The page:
August 13th, 2010
“Some people become doctors, some engineers and we are journalists. If you cannot handle this then you are in the wrong profession,” says one of the lead characters in Peepli Live to a fellow journalist. Director Anusha Rizvi, who has been a TV journalist, certainly could not ‘handle it’ any more and therefore came up with a story which chronicles the shoddy state of the electronic media in India. The core issues in the film are the urban-rural divide and migration of farmers to cities but what stays with you after you have walked out of the cinema hall is Rizvi’s take on the functioning of the electronic media.
Peepli Live does not boast of a ‘hatke’ storyline or a complicated plot. People in the electronic media might already have seen half the film at their workplaces but Rizvi’s treatment is novel. The plot is simple and the promos have already given it out — it is the story of a farmer in debt who contemplates suicide to get compensation from the government, the national media picks up the story from a local newspaper and it balloons into a political issue.
The film uses black comedy to great use as Aamir Khan, who is the producer of the film along with UTV, has known from his previous experience of 3idiots that Indians are more receptive to serious content on celluloid if it is interspersed with comedy. The film makes statements on the political system, the media and the plight of 70 per cent of Indians.
There are statements in the film which you can not miss. The modern banking system is likened to unorganised moneylenders willing to auction/usurp a farmer’s land unable to repay his debt in time. The film suggests that in spite of government’s ‘debt-waiver scheme’ farmers do not have any respite, or these schemes are indeed false promises. Shallow opportunist politicians, the in-fighting in political parties and caste-based politics have been hinted by Rizvi as malignant tumours.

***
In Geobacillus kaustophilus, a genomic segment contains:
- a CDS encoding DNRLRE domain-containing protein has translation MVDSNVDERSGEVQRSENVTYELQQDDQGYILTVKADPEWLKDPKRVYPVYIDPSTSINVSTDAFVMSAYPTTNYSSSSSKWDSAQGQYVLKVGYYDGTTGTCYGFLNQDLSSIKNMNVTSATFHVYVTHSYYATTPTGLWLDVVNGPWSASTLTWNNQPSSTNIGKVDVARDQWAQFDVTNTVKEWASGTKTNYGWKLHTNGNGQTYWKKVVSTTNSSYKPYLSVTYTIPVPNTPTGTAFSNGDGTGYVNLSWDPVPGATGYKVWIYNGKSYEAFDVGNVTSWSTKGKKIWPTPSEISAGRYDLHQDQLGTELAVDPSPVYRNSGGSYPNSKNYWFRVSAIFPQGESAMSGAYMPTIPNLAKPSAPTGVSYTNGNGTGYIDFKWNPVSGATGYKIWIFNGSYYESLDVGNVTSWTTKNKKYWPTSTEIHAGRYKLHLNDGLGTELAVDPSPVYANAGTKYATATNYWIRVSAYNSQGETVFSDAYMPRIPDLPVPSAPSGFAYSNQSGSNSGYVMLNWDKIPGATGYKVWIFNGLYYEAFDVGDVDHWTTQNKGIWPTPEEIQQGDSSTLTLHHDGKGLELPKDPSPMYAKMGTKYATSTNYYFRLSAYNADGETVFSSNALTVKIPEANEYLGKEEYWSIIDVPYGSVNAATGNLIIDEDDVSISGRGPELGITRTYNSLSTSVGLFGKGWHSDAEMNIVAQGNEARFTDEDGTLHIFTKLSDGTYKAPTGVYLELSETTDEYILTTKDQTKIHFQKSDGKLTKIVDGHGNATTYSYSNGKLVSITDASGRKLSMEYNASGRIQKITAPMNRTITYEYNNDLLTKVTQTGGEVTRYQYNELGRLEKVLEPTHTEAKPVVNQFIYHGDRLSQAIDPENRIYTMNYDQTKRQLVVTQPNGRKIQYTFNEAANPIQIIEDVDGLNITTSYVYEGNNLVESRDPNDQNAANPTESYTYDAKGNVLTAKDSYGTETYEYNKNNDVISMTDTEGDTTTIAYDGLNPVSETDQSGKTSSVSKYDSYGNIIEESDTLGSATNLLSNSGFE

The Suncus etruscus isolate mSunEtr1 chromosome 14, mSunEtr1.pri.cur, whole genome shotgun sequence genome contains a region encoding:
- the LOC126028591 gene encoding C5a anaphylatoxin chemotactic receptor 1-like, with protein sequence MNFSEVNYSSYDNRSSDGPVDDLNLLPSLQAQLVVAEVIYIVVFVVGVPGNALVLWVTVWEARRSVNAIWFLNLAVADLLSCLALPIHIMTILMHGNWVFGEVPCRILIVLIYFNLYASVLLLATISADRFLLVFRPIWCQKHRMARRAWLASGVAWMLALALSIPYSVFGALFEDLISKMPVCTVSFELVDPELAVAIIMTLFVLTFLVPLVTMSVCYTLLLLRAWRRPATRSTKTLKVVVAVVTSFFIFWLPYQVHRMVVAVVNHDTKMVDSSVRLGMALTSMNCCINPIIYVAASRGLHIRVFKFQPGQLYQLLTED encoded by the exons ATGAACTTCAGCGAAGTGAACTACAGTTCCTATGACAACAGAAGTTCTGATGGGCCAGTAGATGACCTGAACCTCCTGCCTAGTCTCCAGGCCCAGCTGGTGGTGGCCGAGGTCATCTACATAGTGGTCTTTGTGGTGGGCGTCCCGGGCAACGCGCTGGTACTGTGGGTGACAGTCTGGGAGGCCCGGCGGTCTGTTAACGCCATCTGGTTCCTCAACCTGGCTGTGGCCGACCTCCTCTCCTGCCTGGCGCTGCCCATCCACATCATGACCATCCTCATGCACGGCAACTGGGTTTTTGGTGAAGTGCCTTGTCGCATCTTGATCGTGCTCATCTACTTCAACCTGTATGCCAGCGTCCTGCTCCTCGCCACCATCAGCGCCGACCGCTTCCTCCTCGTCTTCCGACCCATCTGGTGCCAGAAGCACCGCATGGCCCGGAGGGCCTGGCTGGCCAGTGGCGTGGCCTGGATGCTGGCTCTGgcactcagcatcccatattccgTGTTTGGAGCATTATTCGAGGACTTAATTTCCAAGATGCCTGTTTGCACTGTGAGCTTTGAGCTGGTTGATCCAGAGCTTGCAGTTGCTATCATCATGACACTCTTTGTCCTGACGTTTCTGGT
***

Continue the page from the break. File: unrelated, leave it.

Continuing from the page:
The film makes it amply clear that corporate houses running TV channels are more concerned about TRPs and sensationalism than true journalism. While reporters of the so-called national media treat what they do as mere jobs, Rizvi suggests that a stringer in some remote corner of the country might be more honest to the profession as he puts his heart into it.
The jokes are mostly on the electronic media and Rizvi has even used scatological humour to get the laughs. But the attempt is not just to get the chuckles but it makes one ponder over the state of affairs. There are a few very emotional and touching moments in the film, some shots of rural poor have a Pather Panchali feel — especially the ones of the character of Hori Mahato, the farmer who sells mud for a living.
I felt that a song in the film has a similar feel to the background score of award winning film The Constant Gardener, which brought back vivid images from the Ralph Fiennes-starrer as how lowly the developed world treats citizens of the African nations. For me, the crux of Peepli Live, the urban-rural divide, was beautifully portrayed by that one song.
Business wise the film will make money for the distributors as it has been marketed well. Satellite and music rights of the film have already fetched the producers more than the cost of the film. However, since the film uses explicit language, its fortunes are limited to being an adult film. It does not have a great repeat value as the in-your face realities might make the average multiplex audience retch.
Peepli Live is a film made by an ex-journalist with a lot of heart and has the journalistic fervour intact. An average urban Indian, alienated from the majority of his fellow citizens, should watch this film to check the harsh realities about the land as All izz not Well in our villages.